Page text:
Pustular Psoriasis Facts
Pustular psoriasis is an uncommon form of psoriasis. Pustular psoriasis appears as clearly defined, raised bumps that are filled with a white, thick fluid composed of white blood cells, commonly called pus. The skin under and around these bumps is red. Although pus is often a sign of infection, there is no evidence that infection plays any role in pustular psoriasis.
Pustular psoriasis may precede, accompany, or follow the standard form of plaque-type psoriasis.
Pustular psoriasis is classified into one of several types, depending on symptoms. Symptoms may be sudden and severe (acute), long term (chronic), or somewhere in between (subacute). Widespread pustular psoriasis (von Zumbusch type) affects large areas of skin and can produce a systemic febrile illness. A ring-shaped (annular, or circinate) type has also been described. It is usually subacute or chronic, and people with this type do not usually have symptoms aside from the skin symptoms. Pustules may be localized to the palms and soles (palmoplantar pustulosis) or to the fingertips and nails (acrodermatitis continua of Hallopeau). Less common is the juvenile, or infantile type, which occurs in children. Pustular psoriasis in pregnancy (impetigo herpetiformis) is occasionally life-threatening.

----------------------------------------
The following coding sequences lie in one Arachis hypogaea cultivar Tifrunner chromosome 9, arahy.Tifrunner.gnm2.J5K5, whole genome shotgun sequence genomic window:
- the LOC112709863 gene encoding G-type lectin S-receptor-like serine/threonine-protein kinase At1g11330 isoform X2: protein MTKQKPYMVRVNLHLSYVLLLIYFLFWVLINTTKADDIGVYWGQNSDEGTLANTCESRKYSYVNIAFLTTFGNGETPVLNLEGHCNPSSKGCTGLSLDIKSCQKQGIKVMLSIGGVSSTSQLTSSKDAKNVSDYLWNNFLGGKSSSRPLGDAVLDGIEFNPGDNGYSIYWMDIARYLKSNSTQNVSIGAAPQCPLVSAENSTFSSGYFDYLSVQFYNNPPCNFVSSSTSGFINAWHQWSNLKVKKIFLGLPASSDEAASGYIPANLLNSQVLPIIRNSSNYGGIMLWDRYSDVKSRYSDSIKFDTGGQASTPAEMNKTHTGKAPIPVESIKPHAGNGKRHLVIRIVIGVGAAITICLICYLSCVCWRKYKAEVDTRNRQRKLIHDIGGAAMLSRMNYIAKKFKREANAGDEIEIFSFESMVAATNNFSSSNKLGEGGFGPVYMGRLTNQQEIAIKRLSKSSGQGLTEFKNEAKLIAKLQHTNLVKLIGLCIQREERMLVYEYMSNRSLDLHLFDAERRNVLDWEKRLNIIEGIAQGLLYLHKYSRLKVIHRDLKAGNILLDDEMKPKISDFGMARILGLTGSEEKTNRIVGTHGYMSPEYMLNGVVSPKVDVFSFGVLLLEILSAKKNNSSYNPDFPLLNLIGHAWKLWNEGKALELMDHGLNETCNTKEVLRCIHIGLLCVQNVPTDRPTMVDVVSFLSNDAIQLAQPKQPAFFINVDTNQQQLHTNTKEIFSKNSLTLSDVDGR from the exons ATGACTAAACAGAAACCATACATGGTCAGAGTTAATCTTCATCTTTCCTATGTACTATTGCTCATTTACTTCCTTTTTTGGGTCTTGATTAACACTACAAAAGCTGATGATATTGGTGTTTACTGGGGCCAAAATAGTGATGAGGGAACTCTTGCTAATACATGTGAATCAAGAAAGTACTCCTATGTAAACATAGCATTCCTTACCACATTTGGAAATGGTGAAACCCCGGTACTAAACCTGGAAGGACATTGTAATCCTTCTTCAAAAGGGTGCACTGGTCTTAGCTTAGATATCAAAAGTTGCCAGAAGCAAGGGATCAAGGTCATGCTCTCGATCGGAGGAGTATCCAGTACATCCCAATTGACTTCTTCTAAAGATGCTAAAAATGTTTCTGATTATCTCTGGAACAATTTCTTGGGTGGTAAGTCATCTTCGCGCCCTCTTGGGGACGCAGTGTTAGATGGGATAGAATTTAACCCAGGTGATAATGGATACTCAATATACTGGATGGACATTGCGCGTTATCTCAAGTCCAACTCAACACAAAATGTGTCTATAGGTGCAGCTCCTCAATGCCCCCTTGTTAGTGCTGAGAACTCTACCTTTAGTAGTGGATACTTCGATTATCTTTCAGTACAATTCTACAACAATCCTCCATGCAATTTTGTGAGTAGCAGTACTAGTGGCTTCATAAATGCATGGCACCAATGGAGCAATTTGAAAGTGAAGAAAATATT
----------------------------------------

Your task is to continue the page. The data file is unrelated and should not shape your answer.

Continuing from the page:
Pustular psoriasis is not common. Far more common forms of psoriasis are plaque psoriasis and guttate psoriasis, which account for over 90% of psoriasis. Pustular psoriasis affects all races. In adults, it affects men and women equally. In children, it affects boys somewhat more often than girls. The average age of people with pustular psoriasis is 50 years. Children 2-10 years of age can be affected, but this is rare.
Medically Reviewed by a Doctor on 6/10/2015
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